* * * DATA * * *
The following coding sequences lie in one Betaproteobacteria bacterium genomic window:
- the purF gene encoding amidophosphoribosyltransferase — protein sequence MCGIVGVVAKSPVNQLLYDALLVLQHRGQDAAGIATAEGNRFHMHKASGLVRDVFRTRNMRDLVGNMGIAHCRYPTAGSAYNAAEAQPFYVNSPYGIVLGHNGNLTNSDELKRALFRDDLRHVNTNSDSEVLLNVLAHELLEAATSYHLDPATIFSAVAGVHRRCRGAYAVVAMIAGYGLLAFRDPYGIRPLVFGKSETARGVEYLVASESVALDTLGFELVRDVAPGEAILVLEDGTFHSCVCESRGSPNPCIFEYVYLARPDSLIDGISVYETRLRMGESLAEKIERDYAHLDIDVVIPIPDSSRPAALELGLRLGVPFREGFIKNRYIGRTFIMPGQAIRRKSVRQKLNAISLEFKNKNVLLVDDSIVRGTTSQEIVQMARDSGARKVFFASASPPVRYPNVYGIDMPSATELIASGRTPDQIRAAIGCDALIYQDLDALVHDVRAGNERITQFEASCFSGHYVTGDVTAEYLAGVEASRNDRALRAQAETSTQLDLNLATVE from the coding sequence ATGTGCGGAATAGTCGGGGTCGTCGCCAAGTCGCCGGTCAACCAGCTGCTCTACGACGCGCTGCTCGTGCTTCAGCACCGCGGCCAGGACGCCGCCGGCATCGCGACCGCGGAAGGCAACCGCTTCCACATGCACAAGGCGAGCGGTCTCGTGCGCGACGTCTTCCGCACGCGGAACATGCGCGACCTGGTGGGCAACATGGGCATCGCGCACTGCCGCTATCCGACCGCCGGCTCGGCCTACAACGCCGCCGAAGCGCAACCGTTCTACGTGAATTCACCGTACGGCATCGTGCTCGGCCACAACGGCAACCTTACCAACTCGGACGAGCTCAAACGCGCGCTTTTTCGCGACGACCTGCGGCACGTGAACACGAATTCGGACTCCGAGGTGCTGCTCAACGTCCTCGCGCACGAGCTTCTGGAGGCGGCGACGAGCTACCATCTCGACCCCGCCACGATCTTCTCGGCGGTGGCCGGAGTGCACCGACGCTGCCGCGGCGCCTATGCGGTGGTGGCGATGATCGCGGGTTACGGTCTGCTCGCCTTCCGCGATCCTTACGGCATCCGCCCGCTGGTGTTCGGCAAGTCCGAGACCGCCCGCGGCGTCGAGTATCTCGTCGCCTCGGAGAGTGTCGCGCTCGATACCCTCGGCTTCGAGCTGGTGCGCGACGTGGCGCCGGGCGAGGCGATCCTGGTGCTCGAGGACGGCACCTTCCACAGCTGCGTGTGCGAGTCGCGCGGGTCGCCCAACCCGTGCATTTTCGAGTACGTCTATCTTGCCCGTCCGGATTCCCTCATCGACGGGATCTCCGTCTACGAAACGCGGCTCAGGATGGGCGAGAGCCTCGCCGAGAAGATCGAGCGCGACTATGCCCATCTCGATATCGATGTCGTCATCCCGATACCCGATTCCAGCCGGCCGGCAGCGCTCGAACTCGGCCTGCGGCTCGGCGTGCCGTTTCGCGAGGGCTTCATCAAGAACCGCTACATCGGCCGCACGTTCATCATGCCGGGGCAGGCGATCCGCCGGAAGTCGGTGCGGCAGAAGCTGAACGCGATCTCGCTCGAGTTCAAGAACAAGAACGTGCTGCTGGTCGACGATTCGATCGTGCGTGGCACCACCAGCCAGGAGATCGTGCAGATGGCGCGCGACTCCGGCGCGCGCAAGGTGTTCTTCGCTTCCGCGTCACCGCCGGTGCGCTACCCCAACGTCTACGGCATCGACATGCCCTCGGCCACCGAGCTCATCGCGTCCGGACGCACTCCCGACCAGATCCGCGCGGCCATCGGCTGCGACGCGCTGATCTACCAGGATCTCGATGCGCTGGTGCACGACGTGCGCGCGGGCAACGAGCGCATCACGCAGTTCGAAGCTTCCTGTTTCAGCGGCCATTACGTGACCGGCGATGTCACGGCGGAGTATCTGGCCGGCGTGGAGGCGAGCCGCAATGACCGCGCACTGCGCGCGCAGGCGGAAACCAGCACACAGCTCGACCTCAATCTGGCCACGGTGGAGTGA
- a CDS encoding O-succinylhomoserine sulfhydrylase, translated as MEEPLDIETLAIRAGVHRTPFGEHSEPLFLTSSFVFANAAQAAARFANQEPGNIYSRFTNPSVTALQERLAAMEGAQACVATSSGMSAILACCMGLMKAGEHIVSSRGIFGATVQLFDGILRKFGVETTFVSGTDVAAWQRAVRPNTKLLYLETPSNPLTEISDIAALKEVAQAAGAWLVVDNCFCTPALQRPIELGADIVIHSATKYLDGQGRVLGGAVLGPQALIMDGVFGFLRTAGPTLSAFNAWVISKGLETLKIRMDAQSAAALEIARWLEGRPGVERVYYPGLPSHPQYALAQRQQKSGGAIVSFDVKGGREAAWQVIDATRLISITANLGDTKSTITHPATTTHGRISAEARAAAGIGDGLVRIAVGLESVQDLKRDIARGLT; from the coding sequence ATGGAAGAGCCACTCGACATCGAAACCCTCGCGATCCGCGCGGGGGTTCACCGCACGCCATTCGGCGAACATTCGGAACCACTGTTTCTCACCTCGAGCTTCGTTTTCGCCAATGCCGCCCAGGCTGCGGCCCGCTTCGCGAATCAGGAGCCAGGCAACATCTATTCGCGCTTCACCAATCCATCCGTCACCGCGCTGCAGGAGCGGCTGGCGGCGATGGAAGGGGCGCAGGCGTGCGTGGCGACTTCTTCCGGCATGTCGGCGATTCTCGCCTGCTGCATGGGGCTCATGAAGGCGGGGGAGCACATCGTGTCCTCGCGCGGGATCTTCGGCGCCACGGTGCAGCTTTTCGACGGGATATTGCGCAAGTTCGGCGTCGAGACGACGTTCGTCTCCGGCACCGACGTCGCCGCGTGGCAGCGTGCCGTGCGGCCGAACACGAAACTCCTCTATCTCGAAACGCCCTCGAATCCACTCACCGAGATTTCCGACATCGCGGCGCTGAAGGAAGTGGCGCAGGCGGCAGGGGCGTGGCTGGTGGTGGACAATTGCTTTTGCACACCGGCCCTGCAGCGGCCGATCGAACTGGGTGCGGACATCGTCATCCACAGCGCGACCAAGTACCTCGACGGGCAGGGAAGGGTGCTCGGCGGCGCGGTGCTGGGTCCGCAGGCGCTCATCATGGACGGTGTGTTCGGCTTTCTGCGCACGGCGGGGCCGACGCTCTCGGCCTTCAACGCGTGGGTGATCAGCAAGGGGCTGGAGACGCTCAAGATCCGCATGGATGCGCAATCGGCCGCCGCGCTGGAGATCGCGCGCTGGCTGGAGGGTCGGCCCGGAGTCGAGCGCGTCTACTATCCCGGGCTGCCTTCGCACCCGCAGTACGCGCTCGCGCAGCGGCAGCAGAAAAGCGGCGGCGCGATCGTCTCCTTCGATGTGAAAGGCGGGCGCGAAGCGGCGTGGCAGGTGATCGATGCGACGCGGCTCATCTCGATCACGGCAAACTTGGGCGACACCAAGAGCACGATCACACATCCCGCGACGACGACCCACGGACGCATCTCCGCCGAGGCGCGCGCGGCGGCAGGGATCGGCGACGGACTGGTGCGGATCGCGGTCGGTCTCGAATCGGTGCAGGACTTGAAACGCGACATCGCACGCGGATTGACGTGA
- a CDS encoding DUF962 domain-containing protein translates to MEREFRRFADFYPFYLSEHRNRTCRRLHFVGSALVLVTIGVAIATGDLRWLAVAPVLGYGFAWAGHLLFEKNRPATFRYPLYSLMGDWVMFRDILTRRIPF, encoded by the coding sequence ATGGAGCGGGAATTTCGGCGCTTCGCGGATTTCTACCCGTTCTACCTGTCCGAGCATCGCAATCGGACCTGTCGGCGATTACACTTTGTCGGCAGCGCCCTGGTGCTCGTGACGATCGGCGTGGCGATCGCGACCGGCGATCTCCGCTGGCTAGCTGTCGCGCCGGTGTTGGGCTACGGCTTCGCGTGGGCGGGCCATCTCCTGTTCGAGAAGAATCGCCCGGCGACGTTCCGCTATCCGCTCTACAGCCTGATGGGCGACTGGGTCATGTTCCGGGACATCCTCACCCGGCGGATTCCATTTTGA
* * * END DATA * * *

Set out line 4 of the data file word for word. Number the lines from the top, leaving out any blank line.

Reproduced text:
- a CDS encoding DUF962 domain-containing protein translates to MEREFRRFADFYPFYLSEHRNRTCRRLHFVGSALVLVTIGVAIATGDLRWLAVAPVLGYGFAWAGHLLFEKNRPATFRYPLYSLMGDWVMFRDILTRRIPF, encoded by the coding sequence ATGGAGCGGGAATTTCGGCGCTTCGCGGATTTCTACCCGTTCTACCTGTCCGAGCATCGCAATCGGACCTGTCGGCGATTACACTTTGTCGGCAGCGCCCTGGTGCTCGTGACGATCGGCGTGGCGATCGCGACCGGCGATCTCCGCTGGCTAGCTGTCGCGCCGGTGTTGGGCTACGGCTTCGCGTGGGCGGGCCATCTCCTGTTCGAGAAGAATCGCCCGGCGACGTTCCGCTATCCGCTCTACAGCCTGATGGGCGACTGGGTCATGTTCCGGGACATCCTCACCCGGCGGATTCCATTTTGA